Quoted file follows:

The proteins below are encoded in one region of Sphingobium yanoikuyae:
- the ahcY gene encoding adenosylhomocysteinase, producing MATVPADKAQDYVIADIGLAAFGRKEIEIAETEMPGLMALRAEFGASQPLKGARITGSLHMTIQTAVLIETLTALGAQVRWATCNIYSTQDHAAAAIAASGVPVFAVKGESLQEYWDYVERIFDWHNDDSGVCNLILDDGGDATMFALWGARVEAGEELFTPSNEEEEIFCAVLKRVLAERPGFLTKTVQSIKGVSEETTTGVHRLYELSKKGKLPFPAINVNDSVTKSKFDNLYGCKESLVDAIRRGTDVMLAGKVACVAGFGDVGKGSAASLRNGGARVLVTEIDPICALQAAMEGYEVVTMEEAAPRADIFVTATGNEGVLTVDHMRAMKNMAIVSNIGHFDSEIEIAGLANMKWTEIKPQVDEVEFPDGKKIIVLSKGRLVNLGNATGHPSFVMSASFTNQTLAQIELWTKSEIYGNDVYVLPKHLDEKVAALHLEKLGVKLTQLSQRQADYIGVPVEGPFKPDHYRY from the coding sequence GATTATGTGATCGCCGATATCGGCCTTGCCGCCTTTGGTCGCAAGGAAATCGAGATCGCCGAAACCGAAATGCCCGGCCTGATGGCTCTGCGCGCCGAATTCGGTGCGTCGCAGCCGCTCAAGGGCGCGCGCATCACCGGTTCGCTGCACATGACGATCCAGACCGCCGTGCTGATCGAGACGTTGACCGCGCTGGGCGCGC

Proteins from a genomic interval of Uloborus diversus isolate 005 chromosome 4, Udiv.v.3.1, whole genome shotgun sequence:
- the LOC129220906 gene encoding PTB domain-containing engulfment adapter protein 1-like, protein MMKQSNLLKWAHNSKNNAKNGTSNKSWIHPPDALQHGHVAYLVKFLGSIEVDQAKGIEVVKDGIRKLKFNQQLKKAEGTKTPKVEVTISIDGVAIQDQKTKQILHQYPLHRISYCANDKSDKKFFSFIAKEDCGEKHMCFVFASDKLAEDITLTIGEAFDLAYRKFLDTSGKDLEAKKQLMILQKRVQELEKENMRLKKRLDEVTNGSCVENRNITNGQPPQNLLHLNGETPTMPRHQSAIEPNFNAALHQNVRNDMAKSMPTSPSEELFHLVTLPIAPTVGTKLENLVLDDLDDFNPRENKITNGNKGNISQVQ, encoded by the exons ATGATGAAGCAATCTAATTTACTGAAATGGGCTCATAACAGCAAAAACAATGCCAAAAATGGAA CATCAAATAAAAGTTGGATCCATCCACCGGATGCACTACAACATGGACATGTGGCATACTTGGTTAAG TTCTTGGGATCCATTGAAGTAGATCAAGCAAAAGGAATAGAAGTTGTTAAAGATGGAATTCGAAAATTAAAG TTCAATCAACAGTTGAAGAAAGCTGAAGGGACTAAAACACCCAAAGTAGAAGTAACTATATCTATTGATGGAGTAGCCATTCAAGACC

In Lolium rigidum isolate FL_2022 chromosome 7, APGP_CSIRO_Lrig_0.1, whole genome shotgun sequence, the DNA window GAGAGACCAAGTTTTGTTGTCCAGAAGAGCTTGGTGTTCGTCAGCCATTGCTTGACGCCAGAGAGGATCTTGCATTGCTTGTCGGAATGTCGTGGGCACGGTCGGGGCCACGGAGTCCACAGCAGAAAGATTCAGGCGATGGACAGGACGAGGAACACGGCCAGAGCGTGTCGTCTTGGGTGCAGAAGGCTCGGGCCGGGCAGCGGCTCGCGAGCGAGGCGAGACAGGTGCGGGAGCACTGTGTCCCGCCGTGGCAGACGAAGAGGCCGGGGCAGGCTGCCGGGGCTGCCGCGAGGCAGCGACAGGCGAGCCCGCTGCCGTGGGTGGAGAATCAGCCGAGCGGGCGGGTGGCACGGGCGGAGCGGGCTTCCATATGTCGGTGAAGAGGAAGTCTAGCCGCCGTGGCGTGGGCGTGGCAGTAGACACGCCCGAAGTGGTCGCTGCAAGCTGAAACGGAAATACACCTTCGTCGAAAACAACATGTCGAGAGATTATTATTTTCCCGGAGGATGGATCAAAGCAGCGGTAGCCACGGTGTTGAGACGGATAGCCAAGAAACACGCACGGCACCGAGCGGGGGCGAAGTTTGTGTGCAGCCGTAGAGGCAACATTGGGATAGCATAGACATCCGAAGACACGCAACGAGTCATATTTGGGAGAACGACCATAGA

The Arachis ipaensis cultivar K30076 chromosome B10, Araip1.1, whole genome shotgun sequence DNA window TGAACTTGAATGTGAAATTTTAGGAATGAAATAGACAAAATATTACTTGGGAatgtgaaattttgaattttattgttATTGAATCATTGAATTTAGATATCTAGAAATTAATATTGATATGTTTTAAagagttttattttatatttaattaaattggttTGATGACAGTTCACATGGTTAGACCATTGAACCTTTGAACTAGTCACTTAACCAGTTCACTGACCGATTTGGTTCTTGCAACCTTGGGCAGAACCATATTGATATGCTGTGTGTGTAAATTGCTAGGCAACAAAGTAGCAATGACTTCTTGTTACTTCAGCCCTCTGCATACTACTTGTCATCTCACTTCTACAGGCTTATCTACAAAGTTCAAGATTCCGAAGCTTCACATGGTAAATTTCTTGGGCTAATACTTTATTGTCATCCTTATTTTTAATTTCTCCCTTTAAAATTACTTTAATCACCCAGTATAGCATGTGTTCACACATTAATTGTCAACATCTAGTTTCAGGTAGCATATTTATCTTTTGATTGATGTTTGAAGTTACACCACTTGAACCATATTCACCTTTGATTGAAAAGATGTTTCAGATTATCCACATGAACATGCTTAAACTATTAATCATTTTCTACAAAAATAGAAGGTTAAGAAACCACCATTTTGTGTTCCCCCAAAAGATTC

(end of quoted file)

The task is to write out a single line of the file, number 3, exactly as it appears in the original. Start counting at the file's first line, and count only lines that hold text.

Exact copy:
Proteins from a genomic interval of Uloborus diversus isolate 005 chromosome 4, Udiv.v.3.1, whole genome shotgun sequence: